Third, the amish are not strictly a local economy, even for basic needs. They do trade with the global economy, sometimes pretending that they are selling their own products when it might be manufactured partially in China (I saw an advertizement for an amish made wood stove and when researching it more closely, the stove was made in China, and only a stove addition was amish made). They employ power tools and electricity from the global economy in their workshops.

Another critique of amish culture is their blinders to the effects of uncontrolled reproduction. They are starting to feel the effects of a finite land base as more and more young men have to take jobs in “english” factories instead of farming. Perhaps the meme of uncontrolled reproduction is somehow linked to the meme of a closed society. If the amish meme network were able to propagate itself better memetically, perhaps it would not need to propagate itself as much genetically. Perhaps unbridled reproduction is a parasitic meme in humans, increasing it's own fitness and that of the population in the short run, but hurting itself and the population in the long run.

Back to the commendable aspects of amish culture mentioned at the beginning of this article. There are two I want to discuss:
1. Intimate community and
2. Long-term community sustainability.

Is it possible that one of the necessary ingredients for both of these desirable aspects is a closed society? Having a foundation of values (usually religious) certainly seems to help form community intimacy, and prevent the ideological conflicts that lead to people leaving and communities breaking apart. I think this is the same issue in committed couple relationships (usually marriage) and possibly in larger groups of people such as nation states. I believe, but do not have empirical evidence, that though a non-negotiable foundation can be helpful for intimacy and sustainability, that love and commitment could form an equally strong foundation. And that a foundational belief could be the belief in openness and ability to question everything, in a loving, or at least civil way, with a desire to improve, not just to critique.

Friday, July 22, 2011

comparative advantage and local economies

Ricardo pointed out that each region has some resource or way of doing things that gives them an economic advantage over other regions. Coffee only grows in certain tropical areas, and many people in non-tropical areas want coffee. It is thus advantageous for people in tropical areas to produce coffee and trade the beans for something they want with the northern people who want their coffee.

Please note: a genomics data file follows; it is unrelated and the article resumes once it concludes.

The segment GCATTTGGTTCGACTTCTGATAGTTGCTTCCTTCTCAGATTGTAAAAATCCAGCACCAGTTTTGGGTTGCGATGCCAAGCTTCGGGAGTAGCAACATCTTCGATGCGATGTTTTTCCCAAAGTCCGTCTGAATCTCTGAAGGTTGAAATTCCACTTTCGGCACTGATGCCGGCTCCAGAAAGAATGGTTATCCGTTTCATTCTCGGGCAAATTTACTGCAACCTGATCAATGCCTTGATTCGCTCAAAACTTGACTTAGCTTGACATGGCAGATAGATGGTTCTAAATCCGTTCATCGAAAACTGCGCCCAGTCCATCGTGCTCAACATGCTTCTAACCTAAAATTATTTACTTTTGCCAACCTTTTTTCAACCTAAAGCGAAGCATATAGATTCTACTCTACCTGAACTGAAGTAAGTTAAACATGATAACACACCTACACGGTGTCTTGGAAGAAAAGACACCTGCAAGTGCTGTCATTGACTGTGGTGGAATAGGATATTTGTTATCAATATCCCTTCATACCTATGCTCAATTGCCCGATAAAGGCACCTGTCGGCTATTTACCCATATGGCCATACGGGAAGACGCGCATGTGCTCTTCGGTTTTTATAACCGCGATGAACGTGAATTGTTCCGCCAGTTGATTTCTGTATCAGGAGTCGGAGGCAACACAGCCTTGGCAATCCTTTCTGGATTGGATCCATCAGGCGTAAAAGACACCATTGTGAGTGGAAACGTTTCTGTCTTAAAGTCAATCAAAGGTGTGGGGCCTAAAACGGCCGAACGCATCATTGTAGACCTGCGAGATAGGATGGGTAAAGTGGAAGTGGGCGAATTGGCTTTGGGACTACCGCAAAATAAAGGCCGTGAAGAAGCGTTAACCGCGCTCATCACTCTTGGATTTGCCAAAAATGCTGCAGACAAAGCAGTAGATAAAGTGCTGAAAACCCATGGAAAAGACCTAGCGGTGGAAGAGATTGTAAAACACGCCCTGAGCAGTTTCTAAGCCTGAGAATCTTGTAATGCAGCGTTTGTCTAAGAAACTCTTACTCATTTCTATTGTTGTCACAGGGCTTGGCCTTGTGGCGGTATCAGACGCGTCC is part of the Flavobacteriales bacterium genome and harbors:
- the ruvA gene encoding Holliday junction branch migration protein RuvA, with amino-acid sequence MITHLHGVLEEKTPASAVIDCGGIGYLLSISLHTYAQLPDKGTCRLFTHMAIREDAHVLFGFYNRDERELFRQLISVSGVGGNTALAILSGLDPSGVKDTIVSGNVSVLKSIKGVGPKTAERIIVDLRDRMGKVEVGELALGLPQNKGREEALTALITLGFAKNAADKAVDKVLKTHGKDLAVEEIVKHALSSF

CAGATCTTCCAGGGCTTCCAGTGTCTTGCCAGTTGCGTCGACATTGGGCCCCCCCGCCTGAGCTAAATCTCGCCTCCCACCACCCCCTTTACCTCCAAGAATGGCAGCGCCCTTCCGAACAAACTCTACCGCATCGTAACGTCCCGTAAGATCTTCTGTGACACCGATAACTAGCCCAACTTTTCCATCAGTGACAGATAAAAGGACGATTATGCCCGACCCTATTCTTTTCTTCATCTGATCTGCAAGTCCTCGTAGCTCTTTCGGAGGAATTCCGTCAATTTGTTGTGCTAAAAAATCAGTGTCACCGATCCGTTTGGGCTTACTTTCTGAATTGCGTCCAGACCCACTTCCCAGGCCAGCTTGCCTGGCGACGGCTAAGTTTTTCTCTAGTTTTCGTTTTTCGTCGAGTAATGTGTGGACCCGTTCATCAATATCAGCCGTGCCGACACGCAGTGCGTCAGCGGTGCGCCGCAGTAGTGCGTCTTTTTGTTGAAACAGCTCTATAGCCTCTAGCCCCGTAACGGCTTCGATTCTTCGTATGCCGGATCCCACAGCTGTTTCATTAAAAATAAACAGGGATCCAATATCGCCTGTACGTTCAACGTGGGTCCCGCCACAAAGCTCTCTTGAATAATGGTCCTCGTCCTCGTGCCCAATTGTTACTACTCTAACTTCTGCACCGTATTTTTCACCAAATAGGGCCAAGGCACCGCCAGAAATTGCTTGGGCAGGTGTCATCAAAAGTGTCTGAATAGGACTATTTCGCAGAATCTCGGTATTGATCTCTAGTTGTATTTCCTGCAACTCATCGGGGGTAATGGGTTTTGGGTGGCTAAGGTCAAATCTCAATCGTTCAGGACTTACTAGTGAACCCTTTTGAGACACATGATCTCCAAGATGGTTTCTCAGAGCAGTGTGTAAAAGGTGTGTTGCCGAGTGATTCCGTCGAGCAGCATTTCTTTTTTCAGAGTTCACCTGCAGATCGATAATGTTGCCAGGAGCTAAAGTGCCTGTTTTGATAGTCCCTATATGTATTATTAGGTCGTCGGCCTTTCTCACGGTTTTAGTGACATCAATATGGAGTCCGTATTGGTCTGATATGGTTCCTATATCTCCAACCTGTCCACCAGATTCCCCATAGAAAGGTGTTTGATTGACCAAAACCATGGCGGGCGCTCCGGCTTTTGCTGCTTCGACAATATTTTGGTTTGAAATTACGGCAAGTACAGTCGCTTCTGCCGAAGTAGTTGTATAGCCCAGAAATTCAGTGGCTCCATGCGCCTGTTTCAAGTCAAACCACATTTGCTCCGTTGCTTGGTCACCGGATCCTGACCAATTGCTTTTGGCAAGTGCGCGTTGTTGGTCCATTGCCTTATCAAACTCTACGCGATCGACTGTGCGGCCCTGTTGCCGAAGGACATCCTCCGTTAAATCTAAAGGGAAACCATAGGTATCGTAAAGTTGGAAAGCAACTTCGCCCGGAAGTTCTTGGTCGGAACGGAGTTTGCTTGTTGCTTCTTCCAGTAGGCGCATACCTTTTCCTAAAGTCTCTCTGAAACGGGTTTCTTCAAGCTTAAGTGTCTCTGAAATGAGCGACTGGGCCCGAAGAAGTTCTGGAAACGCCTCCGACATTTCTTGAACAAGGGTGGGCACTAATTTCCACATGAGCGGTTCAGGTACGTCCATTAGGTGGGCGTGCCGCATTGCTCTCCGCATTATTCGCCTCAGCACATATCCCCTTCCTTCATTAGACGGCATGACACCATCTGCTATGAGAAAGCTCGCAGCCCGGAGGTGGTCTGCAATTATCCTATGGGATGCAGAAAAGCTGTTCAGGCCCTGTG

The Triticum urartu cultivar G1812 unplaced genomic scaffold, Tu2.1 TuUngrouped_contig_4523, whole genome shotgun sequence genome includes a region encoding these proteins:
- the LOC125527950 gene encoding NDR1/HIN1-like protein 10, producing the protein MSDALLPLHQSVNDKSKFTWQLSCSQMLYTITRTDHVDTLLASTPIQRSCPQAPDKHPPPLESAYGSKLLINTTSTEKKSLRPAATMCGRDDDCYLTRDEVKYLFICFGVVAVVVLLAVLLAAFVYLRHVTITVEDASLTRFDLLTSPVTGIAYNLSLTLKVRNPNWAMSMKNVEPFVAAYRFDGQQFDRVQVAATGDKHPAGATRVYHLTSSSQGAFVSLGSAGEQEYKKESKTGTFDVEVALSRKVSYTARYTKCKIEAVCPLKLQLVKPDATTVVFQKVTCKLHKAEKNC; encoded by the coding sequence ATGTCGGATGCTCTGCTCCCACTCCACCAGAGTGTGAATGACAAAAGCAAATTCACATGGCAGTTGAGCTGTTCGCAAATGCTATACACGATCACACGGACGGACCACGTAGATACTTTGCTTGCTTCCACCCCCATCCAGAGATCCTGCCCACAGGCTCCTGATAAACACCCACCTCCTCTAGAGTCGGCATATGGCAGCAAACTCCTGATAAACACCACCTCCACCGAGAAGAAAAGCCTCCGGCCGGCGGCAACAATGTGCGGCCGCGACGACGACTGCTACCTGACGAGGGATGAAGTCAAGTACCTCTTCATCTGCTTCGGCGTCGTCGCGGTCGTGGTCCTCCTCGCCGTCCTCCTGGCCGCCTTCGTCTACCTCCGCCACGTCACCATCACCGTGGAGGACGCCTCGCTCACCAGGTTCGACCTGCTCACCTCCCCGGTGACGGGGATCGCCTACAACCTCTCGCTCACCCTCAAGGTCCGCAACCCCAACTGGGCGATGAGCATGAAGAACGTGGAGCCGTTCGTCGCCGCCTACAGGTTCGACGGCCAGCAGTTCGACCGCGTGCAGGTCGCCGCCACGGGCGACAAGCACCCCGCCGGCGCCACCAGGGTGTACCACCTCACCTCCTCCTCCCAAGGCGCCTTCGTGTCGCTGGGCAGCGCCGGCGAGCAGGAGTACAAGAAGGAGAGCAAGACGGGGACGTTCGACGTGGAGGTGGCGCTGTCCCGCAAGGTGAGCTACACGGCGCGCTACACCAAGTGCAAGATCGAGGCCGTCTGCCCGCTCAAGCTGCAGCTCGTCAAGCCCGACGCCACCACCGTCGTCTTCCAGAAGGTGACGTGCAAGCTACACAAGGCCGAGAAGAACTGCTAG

While this makes superficial sense, it is not how things work in the global economy. What it assumes is an equal playing field, which is not the case. The coffee producers and sweatshop workers in the third world are in a much worse position than the people in the first world. If they don't produce their coffee or work in the sweatshops to produce our computers and tools, they starve or get shot. We work and live under much better conditions and we don't have to slave away under horrible conditions. If we choose not to work we can get unemployment or welfare. We have many pretty good options as far as work. In addition, the resources that many third world countries have are plundered by multi-national corporations. They effectively do not give any advantage to the third world people who live where those resources are. Those resources effectively belong to the multinationals and the third world people give them those resources at the pain of death and corrupt debt. This has prompted the perverse modification of Ricardo's original inentions by some economists. Now the comparative advantage comes from cheap labor. The third world has plenty of cheap labor and we don't. If we bring this to its logical conclusion, it can be used to justify slavery, which is the cheapest form of labor.

A local basic needs economy would circumvent this perversion of human life. If people come from a position of being able to produce all their basic needs locally within a village or region in a democratic manner, they will probably choose not to work in sweatshops or coffee plantations (unless the sweatshops and coffee plantations pay better and have better working conditions, but then they wouldn't be called sweatshops anymore).